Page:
DeSantis criticized California’s strict lockdown measures to slow the spread of the virus, contrasting his own decision to reopen businesses and schools much sooner in Florida. He said Newsom “did huge damage to people” by shutting down the economy while he ate dinner at the French Laundry and should apologize for keeping students out of classrooms while his own children returned to their private school.

“The only person who should apologize is Ron DeSantis for the tens of thousands of lives that died unnecessarily because he played to the fringe of his party,” Newsom responded, referring to data from the federal Centers for Disease Control and Prevention that shows more Floridians died per capita from COVID-19 than Californians.

Gov. Gavin Newsom, left, received a Moderna COVID-19 vaccine booster shot from California Health and Human Services Secretary Dr. Mark Ghaly at Asian Health Services in Oakland on Oct. 27, 2021.
Jeff Chiu
AP Photo
Gov. Gavin Newsom, left, received a Moderna COVID-19 vaccine booster shot from California Health and Human Services Secretary Dr. Mark Ghaly at Asian Health Services in Oakland on Oct. 27, 2021.

The conversation devolved into another shouting match when Newsom brought up that DeSantis threatened a $27.5 million fine against the Special Olympics last year unless they dropped their coronavirus vaccine requirement for athletes. The organization, which runs athletic competitions for disabled people, eventually reversed course.

“They were discriminating against the athletes,” DeSantis said. “You’re a liberal elite. You wanted them to be ostracized.”

“You attack vulnerable communities,” Newsom replied. “You’re nothing but a bully. I understand that intimidating and humiliating people, that’s your calling card.”

The looming abortion question

Newsom delighted throughout the debate in needling DeSantis about his sinking support in the presidential race, even urging DeSantis at the end to drop out and give Haley a better shot to stop Trump.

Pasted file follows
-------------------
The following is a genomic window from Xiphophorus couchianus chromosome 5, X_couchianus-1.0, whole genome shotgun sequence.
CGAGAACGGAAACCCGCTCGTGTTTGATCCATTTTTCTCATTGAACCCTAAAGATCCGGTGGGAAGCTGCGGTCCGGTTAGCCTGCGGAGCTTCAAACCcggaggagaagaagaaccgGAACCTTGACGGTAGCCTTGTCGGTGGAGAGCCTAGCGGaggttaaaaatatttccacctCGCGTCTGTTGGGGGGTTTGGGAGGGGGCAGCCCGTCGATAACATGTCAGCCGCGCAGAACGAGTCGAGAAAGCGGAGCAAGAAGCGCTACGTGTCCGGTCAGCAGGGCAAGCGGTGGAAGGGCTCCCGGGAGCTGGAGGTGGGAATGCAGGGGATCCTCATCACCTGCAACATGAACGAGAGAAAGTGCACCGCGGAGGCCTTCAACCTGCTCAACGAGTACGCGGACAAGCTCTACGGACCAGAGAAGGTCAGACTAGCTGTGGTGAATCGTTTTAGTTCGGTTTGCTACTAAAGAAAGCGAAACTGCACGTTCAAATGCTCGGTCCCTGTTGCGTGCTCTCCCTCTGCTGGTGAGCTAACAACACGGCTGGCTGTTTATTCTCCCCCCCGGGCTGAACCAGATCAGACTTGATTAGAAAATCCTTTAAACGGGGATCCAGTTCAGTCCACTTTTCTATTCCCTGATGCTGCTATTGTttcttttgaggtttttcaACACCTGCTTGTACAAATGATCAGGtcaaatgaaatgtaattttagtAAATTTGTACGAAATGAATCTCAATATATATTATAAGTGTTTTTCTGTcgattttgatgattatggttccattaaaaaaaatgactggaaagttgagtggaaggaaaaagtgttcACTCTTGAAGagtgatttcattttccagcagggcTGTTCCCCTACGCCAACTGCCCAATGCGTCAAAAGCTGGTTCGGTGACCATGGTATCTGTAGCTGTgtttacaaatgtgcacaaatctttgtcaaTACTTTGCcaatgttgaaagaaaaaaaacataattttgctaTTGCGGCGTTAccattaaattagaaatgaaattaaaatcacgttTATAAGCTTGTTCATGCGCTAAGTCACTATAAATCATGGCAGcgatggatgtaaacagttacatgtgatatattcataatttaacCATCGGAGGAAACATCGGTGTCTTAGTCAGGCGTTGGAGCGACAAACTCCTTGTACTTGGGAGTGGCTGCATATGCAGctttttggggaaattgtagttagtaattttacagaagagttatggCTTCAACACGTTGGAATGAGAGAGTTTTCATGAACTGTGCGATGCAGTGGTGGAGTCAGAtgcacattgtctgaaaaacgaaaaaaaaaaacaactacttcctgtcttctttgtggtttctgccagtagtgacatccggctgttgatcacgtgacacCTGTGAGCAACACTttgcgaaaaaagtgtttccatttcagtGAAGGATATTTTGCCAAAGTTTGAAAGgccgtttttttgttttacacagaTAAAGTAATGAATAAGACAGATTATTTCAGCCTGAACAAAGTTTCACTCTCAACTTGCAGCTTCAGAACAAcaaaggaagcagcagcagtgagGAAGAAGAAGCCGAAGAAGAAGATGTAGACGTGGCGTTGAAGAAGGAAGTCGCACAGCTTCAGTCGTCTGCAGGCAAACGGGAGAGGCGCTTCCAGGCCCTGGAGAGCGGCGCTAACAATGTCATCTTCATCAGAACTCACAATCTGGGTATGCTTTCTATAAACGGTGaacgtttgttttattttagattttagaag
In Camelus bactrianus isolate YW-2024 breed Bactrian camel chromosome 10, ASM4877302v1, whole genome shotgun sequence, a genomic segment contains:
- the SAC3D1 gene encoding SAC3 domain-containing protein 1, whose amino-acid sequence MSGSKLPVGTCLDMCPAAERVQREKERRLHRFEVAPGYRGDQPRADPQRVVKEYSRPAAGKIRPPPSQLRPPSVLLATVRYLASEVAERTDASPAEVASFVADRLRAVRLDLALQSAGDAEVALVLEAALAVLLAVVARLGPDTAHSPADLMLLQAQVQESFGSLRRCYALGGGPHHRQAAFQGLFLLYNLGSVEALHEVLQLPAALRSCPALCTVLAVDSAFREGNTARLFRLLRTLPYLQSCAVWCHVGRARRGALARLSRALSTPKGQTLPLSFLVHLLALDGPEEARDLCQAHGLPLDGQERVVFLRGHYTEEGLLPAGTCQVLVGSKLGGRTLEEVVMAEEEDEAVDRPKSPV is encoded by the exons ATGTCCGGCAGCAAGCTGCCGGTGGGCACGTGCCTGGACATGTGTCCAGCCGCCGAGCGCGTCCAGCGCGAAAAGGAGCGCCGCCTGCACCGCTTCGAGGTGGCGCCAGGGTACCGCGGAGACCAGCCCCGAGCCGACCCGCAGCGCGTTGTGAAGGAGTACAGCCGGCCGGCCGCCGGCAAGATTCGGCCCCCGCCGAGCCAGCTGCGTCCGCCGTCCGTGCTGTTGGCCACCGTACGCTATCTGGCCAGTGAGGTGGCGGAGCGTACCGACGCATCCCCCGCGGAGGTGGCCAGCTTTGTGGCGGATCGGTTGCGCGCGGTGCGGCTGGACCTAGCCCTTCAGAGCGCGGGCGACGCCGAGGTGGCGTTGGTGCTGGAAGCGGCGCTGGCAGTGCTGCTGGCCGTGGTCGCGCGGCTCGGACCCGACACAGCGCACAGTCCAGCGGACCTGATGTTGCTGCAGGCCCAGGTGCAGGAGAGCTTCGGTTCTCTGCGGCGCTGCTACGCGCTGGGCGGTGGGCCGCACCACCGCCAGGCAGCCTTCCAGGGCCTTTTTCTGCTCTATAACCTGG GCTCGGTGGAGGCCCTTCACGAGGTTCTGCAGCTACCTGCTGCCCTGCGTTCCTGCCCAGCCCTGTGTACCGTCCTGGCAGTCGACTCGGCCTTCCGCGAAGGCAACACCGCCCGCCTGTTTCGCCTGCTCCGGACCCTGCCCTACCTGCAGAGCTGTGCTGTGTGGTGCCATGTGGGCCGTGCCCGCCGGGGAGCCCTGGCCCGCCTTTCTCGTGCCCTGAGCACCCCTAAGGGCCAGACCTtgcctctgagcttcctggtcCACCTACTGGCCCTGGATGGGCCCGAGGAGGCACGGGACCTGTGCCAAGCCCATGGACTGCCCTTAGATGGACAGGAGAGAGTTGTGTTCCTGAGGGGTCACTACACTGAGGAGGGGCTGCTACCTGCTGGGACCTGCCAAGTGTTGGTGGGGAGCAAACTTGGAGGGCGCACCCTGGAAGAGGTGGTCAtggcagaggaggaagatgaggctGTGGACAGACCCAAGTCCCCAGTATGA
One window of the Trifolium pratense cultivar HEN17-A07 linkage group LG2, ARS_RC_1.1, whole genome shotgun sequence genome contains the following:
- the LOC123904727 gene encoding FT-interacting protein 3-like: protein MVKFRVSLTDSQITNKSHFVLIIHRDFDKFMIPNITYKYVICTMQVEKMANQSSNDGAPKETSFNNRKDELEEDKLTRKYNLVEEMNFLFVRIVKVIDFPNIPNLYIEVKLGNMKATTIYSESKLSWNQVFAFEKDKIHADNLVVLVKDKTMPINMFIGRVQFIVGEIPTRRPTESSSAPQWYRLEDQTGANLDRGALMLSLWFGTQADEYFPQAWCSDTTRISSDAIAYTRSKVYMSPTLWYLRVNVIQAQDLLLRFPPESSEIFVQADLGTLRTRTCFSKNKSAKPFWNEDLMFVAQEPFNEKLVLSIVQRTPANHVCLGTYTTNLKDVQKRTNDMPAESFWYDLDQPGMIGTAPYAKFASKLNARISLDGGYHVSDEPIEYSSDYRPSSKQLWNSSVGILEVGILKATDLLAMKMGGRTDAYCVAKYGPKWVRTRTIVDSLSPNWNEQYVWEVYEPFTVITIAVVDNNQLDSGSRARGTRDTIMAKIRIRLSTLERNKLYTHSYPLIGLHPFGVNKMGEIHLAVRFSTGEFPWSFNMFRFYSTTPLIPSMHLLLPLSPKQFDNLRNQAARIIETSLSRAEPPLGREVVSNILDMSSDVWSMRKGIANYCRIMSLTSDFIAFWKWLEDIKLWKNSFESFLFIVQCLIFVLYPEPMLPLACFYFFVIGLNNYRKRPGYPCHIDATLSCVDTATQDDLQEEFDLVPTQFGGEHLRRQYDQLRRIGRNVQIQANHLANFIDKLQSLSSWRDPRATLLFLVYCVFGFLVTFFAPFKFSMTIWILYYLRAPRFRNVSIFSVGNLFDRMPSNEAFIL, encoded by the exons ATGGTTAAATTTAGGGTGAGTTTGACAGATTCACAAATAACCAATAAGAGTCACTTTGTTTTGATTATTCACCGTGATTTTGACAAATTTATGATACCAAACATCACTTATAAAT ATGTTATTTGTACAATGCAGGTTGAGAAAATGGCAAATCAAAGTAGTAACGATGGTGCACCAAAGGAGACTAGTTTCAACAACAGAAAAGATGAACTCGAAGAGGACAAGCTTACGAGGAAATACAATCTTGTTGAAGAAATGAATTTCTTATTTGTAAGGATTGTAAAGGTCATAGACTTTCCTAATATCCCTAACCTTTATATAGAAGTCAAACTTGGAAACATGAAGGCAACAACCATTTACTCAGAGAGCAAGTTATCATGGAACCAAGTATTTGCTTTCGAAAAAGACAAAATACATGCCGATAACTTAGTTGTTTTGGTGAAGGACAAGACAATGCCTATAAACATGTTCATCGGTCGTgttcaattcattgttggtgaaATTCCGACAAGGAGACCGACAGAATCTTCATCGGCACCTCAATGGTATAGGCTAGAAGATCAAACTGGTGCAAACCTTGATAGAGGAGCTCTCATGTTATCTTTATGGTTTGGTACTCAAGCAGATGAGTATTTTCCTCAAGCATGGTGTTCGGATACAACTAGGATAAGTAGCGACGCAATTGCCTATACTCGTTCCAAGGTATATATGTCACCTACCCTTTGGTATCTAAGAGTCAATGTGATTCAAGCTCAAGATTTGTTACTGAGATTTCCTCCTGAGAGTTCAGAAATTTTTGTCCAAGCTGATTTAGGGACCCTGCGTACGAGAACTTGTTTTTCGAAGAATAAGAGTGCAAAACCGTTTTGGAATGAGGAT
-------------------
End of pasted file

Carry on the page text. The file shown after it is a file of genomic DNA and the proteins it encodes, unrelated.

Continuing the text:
He seemed determined to deliver a fatal blow during a segment on abortion, which Democrats hope will be a key issue in the 2024 election after the U.S. Supreme Court overturned a constitutional right to abortion last year and which Republicans have taken pains to downplay on the campaign trail.

In the week before the debate, Newsom put an ad on television in Florida highlighting a law that DeSantis signed this year banning abortion after six weeks. The spot accuses his Republican rival of criminalizing women who seek the procedure and doctors who perform it.

“Will you or will you not support a national ban if it lands on your desk?” Newsom asked tonight of a hypothetical DeSantis presidency. DeSantis repeatedly ducked the question, before Newsom turned straight to camera to speak to the viewers at home.

“He will sign that extreme six-week national ban,” Newsom said. “The American people should know that.”

A poop map of San Francisco

Yes, a poop map. As the debate drew to a close, DeSantis actually whipped out a printout purportedly from a user-generated app tracking human feces found on the streets of San Francisco.

It was intended to be his knockout punch at Newsom on the issue of California’s spiraling homelessness crisis, which he said has gotten so bad that “human feces is now a fact of life” for residents. DeSantis blamed Democrats’ lax attitude.

“You have the freedom to defecate in public in California,” DeSantis said. “You have the freedom to pitch a tent on Sunset Boulevard. You have the freedom to create a homeless encampment under a freeway and even light it on fire.”

“They’re not the freedoms our founding fathers envisioned,” he added, “but they have contributed to the destruction of the quality of life in California.”

Alexei covers Gov. Gavin Newsom, the Legislature and California government from Sacramento. He joined CalMatters in January 2022 after previously reporting on the Capitol for The Sacramento Bee and the San Francisco Chronicle, where he broke the story of Newsom's infamous dinner at The French Laundry restaurant. Alexei is a Bay Area native and attended Stanford University. He speaks fluent Spanish.
CalMatters is an award-winning, nonpartisan, nonprofit journalism venture committed to explaining how California’s state Capitol works and why it matters.